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  • Sofia Dickie

Becoming a Guitar Hero One Pentatonic Scale at a Time

You've searched high and low for a way to learn to play the guitar, in a manner that suits your lifestyle, gives you flexibility yet provides you with a similar experience that a live, professional guitar teacher would.


You found Guitarwaze and are intrigued. Motion technology capturing a live teacher? Voice control for you to instruct the program with your speech alone? Structured lessons, curated by a professional classical guitarist, with over 40 years experience? Sounds amazing, but what is it you will learn exactly?


We have a course curriculum which details exactly what will be covered in each level.


You'll read and hear about scales, arpeggios, etudes and dominant seventh chords.


You may not have thought that learning to play an instrument involves learning a foreign language, but music is a language of its own, both emotionally and mentally. But fear not, it's still music and therefore an absolute delight.


To begin with you'll probably find it interesting what certain words or phrases mean and what sort of benefit learning them on your instrument will have. We have chosen 3 technical terms that will be of interest and use to you.


1. Pentatonic Scale


The Pentatonic Scale is a sequence of 5 tones per Octave, as opposed to 7 tones per Octave, for example, (Remember the Sound of Music's "Do, re, mi..."? That's a 7 tone Octave). Many civilisations have independently developed such scales over millenia. They are said to be a natural sequence that our brains hear and consider harmonious. "Our brain is inherently wired to know the pentatonic scale", said Bobby McFerrin.





There are several shapes of pentatonic scales, or 5 tone sequences, to learn, starting in different positions. They are an amazing exercise for your fingers and are used in almost every song. Knowing them, will give you a good foundation for improvisation and a basis for expanding beyond the 5 notes, to 6 and 7 notes scales and more.


When you know what scales are used in a song, you can go up and down the scales as you please and make the tune sound amazing, letting your creativity flow up and down the fingerboard.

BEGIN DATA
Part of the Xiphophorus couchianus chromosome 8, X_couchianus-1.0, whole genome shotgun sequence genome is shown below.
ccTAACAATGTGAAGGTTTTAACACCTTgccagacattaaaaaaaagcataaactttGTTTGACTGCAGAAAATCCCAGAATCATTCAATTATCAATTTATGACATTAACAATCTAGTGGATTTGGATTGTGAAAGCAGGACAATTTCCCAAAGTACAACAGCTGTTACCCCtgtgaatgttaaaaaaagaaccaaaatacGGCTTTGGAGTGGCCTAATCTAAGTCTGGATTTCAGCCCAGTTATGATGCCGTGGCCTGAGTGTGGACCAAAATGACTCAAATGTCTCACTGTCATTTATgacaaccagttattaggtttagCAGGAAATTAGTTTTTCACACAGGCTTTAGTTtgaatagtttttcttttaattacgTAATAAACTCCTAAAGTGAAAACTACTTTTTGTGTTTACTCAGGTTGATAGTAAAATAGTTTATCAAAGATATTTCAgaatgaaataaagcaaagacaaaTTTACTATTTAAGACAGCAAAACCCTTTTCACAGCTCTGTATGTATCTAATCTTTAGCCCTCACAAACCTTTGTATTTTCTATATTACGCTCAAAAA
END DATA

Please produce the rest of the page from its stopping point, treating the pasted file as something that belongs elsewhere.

2. Arpeggio


The term Arpeggio, means playing a chord one note at a time as single notes. An Arpeggio is placed in note order and played as a unique shape. They are used to play melodies and solos among other things and learning these will again, give you a range of melodic options and skill to improvise at your own leisure.


3. Dominant Seventh Chords


The Dominant Seventh Chords are chords that begin on the 5th tone of a scale and are built in steps of 3, and made up of 4 tones. If you use the C scale, you would start at G (the 5th tone of the C scale), add B, D and end with F. When you play these 4 notes you will find that you'll expect some sort of "release" at the end. It's a tension builder and studying these chords allows you to provide a pleasing end to a musical phrase, or to introduce a new key.



Practicing, and ultimately mastering those techniques will simply give you the skill to play your instrument more freely. It will help you understand how music is structured on the guitar, and allow you to experiment and truly PLAY. You will no longer be confined to a sheet that lists chords that you follow, but will have the skill to create, to improvise and do as you please, through a deeper insight into music and your guitar.



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